Is it possible? Can a car actually power a house? We’re getting there. In this article, we’ll show you a couple of technologies already in development for Canadians that can at least help you out during a power outage.
Bi-Directional Charging and Discharging
Let’s clarify a few basics. First, to charge electric vehicles (EVs) and hybrids, energy only has to flow in one direction. To charge houses (or anything else) from our vehicles, energy has to flow in the opposite direction. But we’re not talking about just connecting something to your car’s cigarette lighter (nowadays known as a 12V DC outlet). The energy has to flow much faster than that.
The idea of vehicle-to-everything (V2X) technology was born out of the 2011 Great East Japan Earthquake, where EVs were used as mobile batteries. We need this technology to be commonplace to all EVs so that EV batteries can act as power backups, and we’re getting close.
A unique way to power up your home in a power outage that is set to roll out across North America by the end of 2023 is with the dcbel r16 home energy station. Using solar energy, the dcbel can be used to both power your home and charge up your EV. In the case of an outage, dcbel uses its Blackout Power feature to transform the EV’s battery into a backup power source.
While the dcbel can charge up any EV, it can only transform the batteries of certain models. In order to work as a backup power bank, the dcbel must be paired with an EV with bi-directional charging, such as the Nissan Leaf or Mitsubishi Outlander plug-in hybrids.
The dcbel r16 is already available in select areas of the United States.
DIY Battery Backup
If you’re a DIY fan, you can try creating your own battery backup. Depending on your vehicle and how much power you want to produce, there are a few different ways you can complete this project.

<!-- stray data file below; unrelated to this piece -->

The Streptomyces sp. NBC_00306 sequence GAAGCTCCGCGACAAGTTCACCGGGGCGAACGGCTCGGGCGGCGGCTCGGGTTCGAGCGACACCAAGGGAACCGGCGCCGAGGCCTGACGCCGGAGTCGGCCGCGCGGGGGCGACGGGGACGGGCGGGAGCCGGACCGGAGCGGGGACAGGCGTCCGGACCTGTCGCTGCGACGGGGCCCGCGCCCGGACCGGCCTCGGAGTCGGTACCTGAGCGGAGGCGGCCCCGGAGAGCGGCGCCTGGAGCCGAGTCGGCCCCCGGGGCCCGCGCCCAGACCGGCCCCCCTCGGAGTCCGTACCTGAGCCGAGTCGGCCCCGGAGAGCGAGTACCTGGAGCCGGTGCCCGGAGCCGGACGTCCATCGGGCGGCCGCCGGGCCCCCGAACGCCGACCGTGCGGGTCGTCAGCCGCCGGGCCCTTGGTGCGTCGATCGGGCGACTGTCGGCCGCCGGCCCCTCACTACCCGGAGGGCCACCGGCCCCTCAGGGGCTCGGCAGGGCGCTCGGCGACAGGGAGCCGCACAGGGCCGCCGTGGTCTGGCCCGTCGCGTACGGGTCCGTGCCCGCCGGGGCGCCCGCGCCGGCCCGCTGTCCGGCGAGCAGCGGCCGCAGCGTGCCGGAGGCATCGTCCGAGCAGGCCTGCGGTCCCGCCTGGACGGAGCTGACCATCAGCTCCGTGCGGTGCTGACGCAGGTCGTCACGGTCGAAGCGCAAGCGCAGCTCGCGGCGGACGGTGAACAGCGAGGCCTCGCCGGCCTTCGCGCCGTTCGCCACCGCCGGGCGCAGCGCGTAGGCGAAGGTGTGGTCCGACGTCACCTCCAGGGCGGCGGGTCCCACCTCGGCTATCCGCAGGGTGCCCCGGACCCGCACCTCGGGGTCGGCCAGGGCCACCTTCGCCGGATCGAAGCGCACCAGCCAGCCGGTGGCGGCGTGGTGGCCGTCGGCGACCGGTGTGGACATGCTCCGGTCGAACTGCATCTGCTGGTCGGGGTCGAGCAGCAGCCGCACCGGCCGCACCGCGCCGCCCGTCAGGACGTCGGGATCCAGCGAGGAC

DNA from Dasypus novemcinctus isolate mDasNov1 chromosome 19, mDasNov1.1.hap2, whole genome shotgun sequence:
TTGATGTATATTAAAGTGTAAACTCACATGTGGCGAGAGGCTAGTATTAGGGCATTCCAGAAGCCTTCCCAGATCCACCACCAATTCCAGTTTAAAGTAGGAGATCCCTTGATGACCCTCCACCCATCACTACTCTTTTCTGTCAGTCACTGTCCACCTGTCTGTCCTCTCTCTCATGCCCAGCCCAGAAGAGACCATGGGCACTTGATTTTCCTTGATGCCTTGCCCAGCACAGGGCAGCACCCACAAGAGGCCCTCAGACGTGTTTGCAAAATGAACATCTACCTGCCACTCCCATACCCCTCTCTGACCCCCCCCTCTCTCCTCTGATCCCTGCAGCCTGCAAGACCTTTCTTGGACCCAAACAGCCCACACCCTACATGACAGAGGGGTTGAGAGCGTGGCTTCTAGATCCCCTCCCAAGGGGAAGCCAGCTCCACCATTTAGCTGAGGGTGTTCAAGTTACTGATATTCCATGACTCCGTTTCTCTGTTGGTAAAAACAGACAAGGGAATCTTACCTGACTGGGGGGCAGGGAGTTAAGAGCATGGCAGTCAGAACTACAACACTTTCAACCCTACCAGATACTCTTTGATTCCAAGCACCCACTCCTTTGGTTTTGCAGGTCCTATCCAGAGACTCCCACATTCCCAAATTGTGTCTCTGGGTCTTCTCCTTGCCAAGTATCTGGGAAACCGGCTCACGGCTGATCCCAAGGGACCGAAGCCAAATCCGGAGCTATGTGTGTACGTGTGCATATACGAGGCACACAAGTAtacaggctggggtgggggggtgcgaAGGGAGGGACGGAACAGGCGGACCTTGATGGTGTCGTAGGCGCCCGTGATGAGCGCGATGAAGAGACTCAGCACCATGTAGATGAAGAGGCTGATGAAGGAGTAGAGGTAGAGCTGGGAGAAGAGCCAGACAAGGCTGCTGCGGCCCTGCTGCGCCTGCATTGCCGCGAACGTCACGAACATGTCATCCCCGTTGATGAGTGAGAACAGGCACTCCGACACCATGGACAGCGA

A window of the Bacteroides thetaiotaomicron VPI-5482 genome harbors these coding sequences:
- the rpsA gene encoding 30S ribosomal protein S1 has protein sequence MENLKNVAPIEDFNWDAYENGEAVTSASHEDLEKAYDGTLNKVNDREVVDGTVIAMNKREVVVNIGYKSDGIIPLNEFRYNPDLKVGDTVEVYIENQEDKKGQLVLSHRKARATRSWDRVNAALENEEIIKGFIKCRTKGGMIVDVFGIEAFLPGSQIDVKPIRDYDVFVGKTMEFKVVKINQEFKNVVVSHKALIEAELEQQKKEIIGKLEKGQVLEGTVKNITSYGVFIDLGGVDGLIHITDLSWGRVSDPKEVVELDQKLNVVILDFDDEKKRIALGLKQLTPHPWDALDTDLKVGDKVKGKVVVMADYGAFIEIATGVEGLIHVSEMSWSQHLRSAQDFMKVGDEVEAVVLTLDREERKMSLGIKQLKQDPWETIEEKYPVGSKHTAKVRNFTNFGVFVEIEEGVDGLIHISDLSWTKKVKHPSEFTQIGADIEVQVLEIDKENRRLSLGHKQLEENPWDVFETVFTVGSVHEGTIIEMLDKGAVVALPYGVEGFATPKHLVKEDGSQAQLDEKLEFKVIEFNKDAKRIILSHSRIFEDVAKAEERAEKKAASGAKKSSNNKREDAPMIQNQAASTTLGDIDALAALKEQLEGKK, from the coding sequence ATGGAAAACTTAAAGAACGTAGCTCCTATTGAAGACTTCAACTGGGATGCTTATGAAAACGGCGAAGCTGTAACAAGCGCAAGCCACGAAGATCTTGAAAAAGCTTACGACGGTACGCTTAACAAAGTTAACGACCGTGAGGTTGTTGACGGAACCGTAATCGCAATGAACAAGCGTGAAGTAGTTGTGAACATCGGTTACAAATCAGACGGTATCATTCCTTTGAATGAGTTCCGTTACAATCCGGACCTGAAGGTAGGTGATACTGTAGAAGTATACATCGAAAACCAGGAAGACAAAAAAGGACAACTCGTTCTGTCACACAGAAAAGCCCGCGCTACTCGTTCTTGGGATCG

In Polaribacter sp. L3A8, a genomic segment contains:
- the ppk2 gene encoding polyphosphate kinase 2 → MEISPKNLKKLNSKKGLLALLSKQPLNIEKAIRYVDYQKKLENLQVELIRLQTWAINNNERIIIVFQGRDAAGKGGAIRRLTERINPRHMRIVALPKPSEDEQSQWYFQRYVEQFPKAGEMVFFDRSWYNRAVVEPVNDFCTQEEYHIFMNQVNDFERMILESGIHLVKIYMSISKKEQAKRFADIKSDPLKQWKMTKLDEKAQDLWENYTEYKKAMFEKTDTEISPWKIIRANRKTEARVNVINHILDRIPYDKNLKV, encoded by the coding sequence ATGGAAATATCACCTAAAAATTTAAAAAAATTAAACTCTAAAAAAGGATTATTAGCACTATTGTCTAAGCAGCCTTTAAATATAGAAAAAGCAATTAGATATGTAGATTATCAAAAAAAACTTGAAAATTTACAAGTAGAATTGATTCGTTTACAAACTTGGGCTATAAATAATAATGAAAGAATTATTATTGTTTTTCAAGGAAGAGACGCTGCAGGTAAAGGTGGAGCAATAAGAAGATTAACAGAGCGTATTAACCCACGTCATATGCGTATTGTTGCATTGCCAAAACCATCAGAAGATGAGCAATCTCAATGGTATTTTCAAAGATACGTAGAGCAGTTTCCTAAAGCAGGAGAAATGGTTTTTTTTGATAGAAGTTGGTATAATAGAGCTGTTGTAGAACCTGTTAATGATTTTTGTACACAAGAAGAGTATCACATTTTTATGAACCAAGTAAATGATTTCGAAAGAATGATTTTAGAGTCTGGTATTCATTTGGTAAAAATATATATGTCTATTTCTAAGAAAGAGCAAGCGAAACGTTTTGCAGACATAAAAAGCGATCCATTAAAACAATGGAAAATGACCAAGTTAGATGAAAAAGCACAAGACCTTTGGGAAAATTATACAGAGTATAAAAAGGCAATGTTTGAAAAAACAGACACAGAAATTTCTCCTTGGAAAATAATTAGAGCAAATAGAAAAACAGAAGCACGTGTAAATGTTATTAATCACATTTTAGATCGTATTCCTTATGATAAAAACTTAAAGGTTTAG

If you do decide to take this route, remember to prioritize your safety. Make sure you do plenty of research, seek advice from professionals, and follow all safety rules when working with electricity.
Power Inverter for Any Vehicle
A power inverter that plugs into your cigarette lighter can get you through a power outage during business hours and power your laptop, for example. This, of course, won’t power your house, but it’ll make do when you have to finish that report for your boss or client.
A power inverter works by transforming the DC power from a battery into conventional AC power. After connecting the inverter to your vehicle’s battery, you can plug devices into the inverter to get them running during an outage.
The major downside to this method is that your gas-powered vehicle’s engine needs to be running. If you keep the engine off, the battery will drain quickly and the engine may not start the next time you need to drive somewhere.
That also means you’ll want to park your car outside if you plan to use it as a temporary home office during a power outage: tailpipe fumes can be extremely dangerous.
Cars As an Extension of Your Home
It’s starting to feel like that, isn’t? No longer will your car be a drain on your wallet. In fact, it may help you out by acting as a backup battery or possibly even put electricity back into the grid and money back into your wallet! With a little planning, an EV can help you through your next power outage. Let there be light!